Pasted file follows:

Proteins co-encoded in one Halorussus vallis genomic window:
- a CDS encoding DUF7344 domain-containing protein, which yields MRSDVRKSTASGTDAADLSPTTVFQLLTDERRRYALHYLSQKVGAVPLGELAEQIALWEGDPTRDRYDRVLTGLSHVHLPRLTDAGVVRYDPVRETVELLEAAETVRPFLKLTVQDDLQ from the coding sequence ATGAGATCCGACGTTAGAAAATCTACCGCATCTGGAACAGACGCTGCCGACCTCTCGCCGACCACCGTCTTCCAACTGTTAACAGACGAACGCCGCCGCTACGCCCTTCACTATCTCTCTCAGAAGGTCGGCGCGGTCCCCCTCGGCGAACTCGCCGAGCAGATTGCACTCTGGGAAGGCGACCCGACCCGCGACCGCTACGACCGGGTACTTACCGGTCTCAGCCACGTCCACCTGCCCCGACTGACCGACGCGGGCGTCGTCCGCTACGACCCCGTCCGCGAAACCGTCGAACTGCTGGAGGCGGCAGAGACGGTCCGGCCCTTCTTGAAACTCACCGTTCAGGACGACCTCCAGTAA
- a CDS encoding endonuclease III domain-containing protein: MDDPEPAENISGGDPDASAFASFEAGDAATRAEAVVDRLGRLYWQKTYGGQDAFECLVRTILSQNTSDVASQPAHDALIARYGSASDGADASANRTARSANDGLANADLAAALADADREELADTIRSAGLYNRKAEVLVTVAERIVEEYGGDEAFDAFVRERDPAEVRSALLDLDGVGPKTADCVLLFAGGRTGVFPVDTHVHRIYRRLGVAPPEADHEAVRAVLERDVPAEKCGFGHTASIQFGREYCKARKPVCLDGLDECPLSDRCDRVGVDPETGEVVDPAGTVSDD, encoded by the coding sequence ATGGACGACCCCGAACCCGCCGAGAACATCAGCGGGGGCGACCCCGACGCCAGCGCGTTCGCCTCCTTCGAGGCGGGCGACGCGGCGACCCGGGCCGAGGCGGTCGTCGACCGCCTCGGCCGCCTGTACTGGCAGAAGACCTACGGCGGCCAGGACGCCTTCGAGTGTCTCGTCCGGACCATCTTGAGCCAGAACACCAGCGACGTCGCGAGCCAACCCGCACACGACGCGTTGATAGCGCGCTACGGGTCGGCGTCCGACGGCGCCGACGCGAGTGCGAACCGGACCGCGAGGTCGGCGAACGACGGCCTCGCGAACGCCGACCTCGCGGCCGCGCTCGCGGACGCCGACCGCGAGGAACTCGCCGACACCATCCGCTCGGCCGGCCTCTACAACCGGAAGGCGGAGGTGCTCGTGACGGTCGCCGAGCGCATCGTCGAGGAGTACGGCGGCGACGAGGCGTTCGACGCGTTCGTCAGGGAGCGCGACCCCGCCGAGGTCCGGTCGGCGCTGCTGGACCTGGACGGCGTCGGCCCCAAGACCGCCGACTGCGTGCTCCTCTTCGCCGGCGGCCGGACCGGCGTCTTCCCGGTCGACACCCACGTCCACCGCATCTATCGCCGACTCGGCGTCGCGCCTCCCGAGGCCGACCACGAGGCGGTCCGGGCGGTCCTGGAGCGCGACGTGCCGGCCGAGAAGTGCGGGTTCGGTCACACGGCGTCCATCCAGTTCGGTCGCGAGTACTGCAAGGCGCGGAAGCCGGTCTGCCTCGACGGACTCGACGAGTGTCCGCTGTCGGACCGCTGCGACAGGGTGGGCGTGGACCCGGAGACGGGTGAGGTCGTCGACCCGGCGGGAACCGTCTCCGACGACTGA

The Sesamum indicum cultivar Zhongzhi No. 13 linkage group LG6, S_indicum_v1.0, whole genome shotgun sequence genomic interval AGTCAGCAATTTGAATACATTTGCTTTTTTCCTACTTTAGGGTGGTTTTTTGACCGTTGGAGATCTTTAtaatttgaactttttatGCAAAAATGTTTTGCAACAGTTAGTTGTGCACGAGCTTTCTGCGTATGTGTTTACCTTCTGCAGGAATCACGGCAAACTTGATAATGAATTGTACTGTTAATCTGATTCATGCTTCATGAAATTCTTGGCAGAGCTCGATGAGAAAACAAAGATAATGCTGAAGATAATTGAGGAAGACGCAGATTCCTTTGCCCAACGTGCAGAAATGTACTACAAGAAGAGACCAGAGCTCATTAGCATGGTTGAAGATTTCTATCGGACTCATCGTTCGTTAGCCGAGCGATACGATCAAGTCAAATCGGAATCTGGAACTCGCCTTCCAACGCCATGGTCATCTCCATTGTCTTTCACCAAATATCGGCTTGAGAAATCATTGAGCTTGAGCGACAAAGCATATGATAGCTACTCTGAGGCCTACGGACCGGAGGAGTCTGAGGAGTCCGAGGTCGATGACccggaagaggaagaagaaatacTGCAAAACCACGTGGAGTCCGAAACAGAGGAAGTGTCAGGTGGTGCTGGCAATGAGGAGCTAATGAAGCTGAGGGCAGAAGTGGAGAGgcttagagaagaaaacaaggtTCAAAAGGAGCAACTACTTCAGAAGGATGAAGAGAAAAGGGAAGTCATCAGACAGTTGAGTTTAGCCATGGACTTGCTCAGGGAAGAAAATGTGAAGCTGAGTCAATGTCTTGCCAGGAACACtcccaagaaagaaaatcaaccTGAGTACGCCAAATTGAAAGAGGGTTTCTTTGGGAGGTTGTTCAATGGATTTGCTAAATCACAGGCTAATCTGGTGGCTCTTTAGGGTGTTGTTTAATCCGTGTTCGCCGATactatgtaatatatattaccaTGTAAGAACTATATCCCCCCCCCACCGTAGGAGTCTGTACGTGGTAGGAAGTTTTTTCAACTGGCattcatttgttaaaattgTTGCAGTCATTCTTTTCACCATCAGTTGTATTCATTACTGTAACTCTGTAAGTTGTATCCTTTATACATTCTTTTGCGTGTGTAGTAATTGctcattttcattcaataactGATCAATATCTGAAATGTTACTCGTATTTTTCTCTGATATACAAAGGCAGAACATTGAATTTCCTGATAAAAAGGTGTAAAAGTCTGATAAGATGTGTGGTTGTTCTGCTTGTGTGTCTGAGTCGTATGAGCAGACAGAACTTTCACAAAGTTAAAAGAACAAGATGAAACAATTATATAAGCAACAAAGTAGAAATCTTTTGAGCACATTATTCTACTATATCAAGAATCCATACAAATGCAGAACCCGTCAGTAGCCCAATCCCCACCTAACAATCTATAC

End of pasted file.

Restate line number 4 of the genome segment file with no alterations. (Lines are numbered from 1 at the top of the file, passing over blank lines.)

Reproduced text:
The Sesamum indicum cultivar Zhongzhi No. 13 linkage group LG6, S_indicum_v1.0, whole genome shotgun sequence genomic interval AGTCAGCAATTTGAATACATTTGCTTTTTTCCTACTTTAGGGTGGTTTTTTGACCGTTGGAGATCTTTAtaatttgaactttttatGCAAAAATGTTTTGCAACAGTTAGTTGTGCACGAGCTTTCTGCGTATGTGTTTACCTTCTGCAGGAATCACGGCAAACTTGATAATGAATTGTACTGTTAATCTGATTCATGCTTCATGAAATTCTTGGCAGAGCTCGATGAGAAAACAAAGATAATGCTGAAGATAATTGAGGAAGACGCAGATTCCTTTGCCCAACGTGCAGAAATGTACTACAAGAAGAGACCAGAGCTCATTAGCATGGTTGAAGATTTCTATCGGACTCATCGTTCGTTAGCCGAGCGATACGATCAAGTCAAATCGGAATCTGGAACTCGCCTTCCAACGCCATGGTCATCTCCATTGTCTTTCACCAAATATCGGCTTGAGAAATCATTGAGCTTGAGCGACAAAGCATATGATAGCTACTCTGAGGCCTACGGACCGGAGGAGTCTGAGGAGTCCGAGGTCGATGACccggaagaggaagaagaaatacTGCAAAACCACGTGGAGTCCGAAACAGAGGAAGTGTCAGGTGGTGCTGGCAATGAGGAGCTAATGAAGCTGAGGGCAGAAGTGGAGAGgcttagagaagaaaacaaggtTCAAAAGGAGCAACTACTTCAGAAGGATGAAGAGAAAAGGGAAGTCATCAGACAGTTGAGTTTAGCCATGGACTTGCTCAGGGAAGAAAATGTGAAGCTGAGTCAATGTCTTGCCAGGAACACtcccaagaaagaaaatcaaccTGAGTACGCCAAATTGAAAGAGGGTTTCTTTGGGAGGTTGTTCAATGGATTTGCTAAATCACAGGCTAATCTGGTGGCTCTTTAGGGTGTTGTTTAATCCGTGTTCGCCGATactatgtaatatatattaccaTGTAAGAACTATATCCCCCCCCCACCGTAGGAGTCTGTACGTGGTAGGAAGTTTTTTCAACTGGCattcatttgttaaaattgTTGCAGTCATTCTTTTCACCATCAGTTGTATTCATTACTGTAACTCTGTAAGTTGTATCCTTTATACATTCTTTTGCGTGTGTAGTAATTGctcattttcattcaataactGATCAATATCTGAAATGTTACTCGTATTTTTCTCTGATATACAAAGGCAGAACATTGAATTTCCTGATAAAAAGGTGTAAAAGTCTGATAAGATGTGTGGTTGTTCTGCTTGTGTGTCTGAGTCGTATGAGCAGACAGAACTTTCACAAAGTTAAAAGAACAAGATGAAACAATTATATAAGCAACAAAGTAGAAATCTTTTGAGCACATTATTCTACTATATCAAGAATCCATACAAATGCAGAACCCGTCAGTAGCCCAATCCCCACCTAACAATCTATAC